Democrats also pointed to the involvement in the Swift boat group of Bob Perry, a Houston lawyer and major GOP donor in Texas, who has donated $200,000 to the organization, saying his role showed a connection between the Bush team and the veterans opposing Kerry. Rove called Perry a longtime friend but again denied any connection between Perry's activities and the president's campaign.
"He's a good friend of mine," Rove told Fox News. "I don't want to leave any misimpression. But he's not somebody that I've had, you know, any extended conversation with in years and certainly did not discuss with him or anybody else in the Swift boat leadership what they're doing."
Benjamin L. Ginsberg, left, Bush-Cheney outside counsel, also advised a group of Swift boat veterans attacking John F. Kerry on TV.
Live, Noon ET: John E. O'Neill, co-author of "Unfit for Command: Swift Boat Veterans Speak Out Against John Kerry," will discuss the book.
Live, 2 p.m. ET: John Hurley, national director of Veterans for Kerry, will discuss the recent allegations surrounding Kerry's Vietnam service.
Ginsberg's resignation infuriated conservatives and Republicans, who charged that equally questionable relationships exist between the Kerry campaign and a network of pro-Democratic independent groups.
The Bush-Cheney '04 organization issued a news release citing numerous instances of key figures, other than Bauer and Sandler, who have been involved with the Kerry campaign, the Democratic Party and the independent groups, including:
Harold Ickes, a DNC executive board member, who founded the Media Fund, which has spent more than $25 million on anti-Bush television ads.
Former Kerry campaign manager Jim Jordan, who is now chief spokesman for America Coming Together and the Media Fund.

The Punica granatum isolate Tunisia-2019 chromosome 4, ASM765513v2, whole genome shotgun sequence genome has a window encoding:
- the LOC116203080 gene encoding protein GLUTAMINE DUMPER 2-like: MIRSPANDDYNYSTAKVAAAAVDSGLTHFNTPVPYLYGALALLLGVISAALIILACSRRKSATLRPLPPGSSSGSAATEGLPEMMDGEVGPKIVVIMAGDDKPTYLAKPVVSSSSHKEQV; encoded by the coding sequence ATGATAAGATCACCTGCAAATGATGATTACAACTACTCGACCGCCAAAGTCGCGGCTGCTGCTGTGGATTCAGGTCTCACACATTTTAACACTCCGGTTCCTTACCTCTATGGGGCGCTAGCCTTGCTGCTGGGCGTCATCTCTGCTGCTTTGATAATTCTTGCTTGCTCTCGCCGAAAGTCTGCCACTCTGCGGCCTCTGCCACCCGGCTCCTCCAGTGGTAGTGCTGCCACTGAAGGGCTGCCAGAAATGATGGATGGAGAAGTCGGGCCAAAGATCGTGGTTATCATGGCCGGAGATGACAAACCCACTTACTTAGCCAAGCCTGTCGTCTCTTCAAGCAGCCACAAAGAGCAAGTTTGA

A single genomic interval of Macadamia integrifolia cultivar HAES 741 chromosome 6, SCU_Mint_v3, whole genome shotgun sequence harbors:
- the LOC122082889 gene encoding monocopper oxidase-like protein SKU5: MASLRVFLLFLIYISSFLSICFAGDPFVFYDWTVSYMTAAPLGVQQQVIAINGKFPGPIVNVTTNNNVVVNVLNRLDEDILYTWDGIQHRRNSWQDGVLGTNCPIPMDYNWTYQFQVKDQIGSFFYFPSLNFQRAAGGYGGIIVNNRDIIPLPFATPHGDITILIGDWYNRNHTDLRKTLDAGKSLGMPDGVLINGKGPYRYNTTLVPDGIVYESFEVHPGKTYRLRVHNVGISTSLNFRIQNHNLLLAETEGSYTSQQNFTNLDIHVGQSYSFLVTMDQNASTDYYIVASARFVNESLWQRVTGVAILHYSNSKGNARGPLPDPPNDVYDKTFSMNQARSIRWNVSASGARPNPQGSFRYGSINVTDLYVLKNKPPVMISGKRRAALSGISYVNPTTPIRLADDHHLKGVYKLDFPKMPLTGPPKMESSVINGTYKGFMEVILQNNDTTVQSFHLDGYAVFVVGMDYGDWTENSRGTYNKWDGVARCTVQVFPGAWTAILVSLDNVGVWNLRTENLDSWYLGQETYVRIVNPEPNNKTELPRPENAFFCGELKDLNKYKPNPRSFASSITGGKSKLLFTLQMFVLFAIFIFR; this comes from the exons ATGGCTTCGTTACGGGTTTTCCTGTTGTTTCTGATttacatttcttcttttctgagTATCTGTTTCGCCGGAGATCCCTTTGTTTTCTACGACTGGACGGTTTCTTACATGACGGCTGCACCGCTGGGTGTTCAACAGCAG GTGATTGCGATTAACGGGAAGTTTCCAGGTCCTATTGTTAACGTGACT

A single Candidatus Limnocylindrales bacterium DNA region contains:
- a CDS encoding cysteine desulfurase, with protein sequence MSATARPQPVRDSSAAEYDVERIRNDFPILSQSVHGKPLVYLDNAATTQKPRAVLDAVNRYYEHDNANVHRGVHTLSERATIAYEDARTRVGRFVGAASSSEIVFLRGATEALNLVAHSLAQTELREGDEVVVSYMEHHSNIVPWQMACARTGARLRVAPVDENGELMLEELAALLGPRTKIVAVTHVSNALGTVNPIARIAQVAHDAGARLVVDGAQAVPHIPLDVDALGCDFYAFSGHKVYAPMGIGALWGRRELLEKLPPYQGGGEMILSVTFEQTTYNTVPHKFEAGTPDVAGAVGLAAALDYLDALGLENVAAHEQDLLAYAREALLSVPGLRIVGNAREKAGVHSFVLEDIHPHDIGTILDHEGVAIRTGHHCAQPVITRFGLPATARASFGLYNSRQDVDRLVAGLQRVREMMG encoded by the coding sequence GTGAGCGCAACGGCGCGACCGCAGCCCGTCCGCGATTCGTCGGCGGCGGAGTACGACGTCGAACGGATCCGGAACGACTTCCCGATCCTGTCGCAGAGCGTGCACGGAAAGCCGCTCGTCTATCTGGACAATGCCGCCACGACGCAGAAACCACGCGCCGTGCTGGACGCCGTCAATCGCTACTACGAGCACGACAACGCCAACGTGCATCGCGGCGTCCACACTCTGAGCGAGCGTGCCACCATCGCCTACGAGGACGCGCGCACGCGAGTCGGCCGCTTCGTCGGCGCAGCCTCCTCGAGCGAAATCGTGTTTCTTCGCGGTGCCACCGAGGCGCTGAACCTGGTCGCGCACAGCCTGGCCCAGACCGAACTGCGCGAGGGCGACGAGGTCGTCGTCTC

Zack Exley, who left MoveOn.org -- which has spent millions on anti-Bush ads -- to become online communications director for the Kerry campaign.
Bill Knapp, who produced television commercials for the Media Fund, and has been hired as a media consultant by the Kerry campaign.
"Ben's resignation is an example of a decent public servant who understood the entrenched double standard in the media's examination of the relationship between campaigns and outside interest groups," Mehlman said.
The controversy over the role of the 527 groups has been brewing since mid-2002, when Democratic and GOP strategists began exploring ways to get around the new McCain-Feingold law's ban on unlimited "soft money" contributions from corporations, unions and the wealthy to the political parties.
Both sides created networks of 527s, but Democrats were initially much more successful. They raised money from rich liberals and labor unions while the GOP effort faltered, in part because corporations were reluctant to give to organizations facing legal challenges.
The Bush-Cheney committee and the RNC sought to block the Democratic 527s, filing a formal complaint with the Federal Election Commission. On May 13, when the FEC announced that it would not regulate the 527s in the current election cycle, Republicans renewed their efforts to raise money for their 527s and, in recent weeks, have been very successful.
Republicans, who complained for months about the attacks from the Democratic 527s, have begun to respond with negative ads. The Swift boat group has spent about $1.2 million on its ads, according to the Kerry campaign, compared with about $60 million spent by Democratic 527s. But with that small investment, the anti-Kerry group has been able to dominate the campaign debate for the past two weeks.
Another group, which Ginsberg also represents, has raised at least $14 million. Officials of Progress for America Voter Fund said that among the major donors to the group are two Californians, Alex Spanos and Dawn Arnall, both major fundraisers for the Bush campaign and the RNC. Each has given $5 million to the new group.